Aboard the LRT before the train crosses the Pasig River, you won’t miss it: a lonesome structure with curious detailing on the busy intersection of Padre Burgos Street and Quezon Boulevard, once the “Grand Dame” of theater during the heydays of Manila before the Second World War. Meet the “Met”, the Manila Metropolitan Theater.
Designed in 1931 by architect Juan Arellano (1888-1960), this abandoned building is a prime example of Filipinized Art Deco, the geometric and decorative architectural style that prevailed in the US from the 1920s to 1930s. The graceful statues adorning the facade were done by Italian sculptor Francesco Riccardo Monti who lived in Manila from 1930 until his death in 1958. The interior lobby walls were decorated by stylized reliefs of Philippine plants done by Isabelo Tampingco. The elegant theater was the venue for operas, vaudeville, pageants and Spanish and English plays translated to Filipino for locals to enjoy.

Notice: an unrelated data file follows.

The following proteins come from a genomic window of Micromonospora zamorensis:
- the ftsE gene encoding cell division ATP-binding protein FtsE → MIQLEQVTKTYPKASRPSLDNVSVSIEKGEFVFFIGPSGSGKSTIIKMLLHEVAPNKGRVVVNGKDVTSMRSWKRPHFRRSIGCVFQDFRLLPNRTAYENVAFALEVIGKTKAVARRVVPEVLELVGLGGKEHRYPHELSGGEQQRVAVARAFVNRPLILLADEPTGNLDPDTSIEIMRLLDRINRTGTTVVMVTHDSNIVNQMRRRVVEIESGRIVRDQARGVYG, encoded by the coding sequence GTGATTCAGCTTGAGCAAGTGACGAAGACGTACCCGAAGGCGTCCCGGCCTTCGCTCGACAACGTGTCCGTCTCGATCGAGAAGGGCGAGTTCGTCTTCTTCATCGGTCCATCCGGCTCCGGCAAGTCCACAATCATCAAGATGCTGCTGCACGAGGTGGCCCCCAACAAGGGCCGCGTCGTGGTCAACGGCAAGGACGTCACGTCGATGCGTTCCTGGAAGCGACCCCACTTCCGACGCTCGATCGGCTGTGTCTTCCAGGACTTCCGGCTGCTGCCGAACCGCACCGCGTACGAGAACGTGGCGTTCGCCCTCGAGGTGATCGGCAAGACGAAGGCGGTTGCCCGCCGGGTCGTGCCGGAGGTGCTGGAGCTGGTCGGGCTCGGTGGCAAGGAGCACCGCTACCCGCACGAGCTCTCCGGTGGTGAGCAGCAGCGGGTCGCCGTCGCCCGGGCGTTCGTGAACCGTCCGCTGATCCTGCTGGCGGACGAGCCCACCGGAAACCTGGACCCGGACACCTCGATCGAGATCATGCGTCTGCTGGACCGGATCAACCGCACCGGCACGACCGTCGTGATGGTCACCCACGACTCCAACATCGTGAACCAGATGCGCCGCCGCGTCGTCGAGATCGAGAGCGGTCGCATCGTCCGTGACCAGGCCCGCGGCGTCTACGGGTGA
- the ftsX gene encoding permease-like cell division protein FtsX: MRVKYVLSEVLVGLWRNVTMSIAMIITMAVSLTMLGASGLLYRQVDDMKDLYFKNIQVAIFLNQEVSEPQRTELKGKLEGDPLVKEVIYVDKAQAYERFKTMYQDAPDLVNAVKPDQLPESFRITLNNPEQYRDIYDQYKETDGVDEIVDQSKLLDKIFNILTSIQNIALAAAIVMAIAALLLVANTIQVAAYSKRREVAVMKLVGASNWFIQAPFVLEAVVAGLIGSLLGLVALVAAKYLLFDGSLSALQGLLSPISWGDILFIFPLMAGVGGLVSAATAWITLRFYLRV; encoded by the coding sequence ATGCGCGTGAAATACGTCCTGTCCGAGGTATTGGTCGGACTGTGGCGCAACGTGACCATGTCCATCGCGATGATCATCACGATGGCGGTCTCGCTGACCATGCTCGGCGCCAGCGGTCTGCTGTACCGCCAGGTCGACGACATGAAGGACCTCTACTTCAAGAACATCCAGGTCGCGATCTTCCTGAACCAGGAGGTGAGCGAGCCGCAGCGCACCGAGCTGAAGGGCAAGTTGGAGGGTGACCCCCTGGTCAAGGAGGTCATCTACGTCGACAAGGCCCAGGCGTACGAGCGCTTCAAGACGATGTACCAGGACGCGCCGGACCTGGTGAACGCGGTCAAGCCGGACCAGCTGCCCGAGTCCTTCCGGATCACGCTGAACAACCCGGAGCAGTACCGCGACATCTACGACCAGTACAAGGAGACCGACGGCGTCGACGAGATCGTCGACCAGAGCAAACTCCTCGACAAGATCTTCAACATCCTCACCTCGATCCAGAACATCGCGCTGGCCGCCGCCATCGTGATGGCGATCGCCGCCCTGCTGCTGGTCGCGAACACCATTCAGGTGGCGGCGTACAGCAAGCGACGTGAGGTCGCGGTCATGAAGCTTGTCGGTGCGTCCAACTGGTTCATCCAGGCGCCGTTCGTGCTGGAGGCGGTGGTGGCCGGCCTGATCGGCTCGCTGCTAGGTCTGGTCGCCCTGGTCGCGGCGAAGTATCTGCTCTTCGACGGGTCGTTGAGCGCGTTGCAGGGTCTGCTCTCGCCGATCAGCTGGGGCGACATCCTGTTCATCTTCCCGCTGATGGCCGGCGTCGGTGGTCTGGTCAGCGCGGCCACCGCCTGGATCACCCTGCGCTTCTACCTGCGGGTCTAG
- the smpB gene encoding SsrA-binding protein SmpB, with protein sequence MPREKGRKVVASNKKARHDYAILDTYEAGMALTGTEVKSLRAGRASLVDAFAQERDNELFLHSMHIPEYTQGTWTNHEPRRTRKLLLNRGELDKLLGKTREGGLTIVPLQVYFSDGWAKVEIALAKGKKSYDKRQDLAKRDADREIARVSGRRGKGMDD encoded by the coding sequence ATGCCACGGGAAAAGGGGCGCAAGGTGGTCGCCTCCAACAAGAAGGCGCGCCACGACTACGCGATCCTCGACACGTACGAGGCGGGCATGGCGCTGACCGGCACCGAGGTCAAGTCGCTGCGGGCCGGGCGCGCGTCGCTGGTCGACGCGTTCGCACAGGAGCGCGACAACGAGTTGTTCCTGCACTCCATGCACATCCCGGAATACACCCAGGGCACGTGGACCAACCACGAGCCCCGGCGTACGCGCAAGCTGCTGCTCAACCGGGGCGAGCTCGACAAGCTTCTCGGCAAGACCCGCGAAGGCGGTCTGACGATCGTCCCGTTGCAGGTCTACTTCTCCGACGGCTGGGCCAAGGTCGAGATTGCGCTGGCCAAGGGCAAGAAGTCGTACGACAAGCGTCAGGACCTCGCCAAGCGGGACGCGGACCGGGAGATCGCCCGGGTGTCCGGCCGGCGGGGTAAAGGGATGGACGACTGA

In 1945, it was badly destroyed (together with its design plans) during the Second World War and after succeeding reconstructions by the American government and Imelda Marcos in 1978, repeatedly fell to disuse and became the residence of paupers. The theater was sadly abandoned in 1996 after disputes over its ownership between government institutions. In recent years, plans of restoration have been discussed but so far no signs of improvement can be seen, as the pale pink theater yearns to regain her former glory.
The Manila Metropolitan Theater is located near the LRT Central Terminal (P15.00) across the Arroceros Forest Park and Post Office Building.